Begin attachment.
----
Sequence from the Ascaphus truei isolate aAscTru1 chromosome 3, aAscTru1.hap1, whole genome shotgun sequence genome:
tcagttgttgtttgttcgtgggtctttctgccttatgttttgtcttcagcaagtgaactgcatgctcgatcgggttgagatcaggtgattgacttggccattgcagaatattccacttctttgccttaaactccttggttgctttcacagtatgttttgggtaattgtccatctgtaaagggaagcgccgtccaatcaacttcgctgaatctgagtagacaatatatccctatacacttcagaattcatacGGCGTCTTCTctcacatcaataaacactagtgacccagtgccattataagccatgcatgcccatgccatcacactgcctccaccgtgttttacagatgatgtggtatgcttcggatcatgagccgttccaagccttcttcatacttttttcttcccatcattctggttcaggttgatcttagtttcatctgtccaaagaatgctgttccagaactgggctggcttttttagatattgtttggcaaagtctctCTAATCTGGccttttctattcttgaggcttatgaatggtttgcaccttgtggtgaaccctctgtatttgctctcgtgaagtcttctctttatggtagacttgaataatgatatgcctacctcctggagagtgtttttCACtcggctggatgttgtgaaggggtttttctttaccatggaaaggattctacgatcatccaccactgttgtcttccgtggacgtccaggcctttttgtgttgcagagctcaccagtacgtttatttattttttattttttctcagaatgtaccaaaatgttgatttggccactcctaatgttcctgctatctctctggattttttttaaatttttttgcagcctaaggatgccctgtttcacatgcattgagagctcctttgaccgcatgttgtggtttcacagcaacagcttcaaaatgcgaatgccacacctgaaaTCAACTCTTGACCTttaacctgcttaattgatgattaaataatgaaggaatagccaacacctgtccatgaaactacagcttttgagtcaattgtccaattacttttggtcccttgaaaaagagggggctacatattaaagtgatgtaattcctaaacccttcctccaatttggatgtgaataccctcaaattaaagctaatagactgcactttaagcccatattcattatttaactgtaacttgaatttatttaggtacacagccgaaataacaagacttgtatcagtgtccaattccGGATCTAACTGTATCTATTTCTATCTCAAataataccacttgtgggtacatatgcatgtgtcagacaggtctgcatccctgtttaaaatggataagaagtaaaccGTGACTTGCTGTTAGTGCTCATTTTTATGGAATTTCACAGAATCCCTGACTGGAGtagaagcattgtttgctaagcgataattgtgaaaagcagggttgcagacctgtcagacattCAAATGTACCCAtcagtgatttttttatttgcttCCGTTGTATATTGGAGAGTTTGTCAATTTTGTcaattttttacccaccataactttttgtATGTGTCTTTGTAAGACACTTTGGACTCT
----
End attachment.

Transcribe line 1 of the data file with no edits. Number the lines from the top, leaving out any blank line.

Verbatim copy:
Sequence from the Ascaphus truei isolate aAscTru1 chromosome 3, aAscTru1.hap1, whole genome shotgun sequence genome: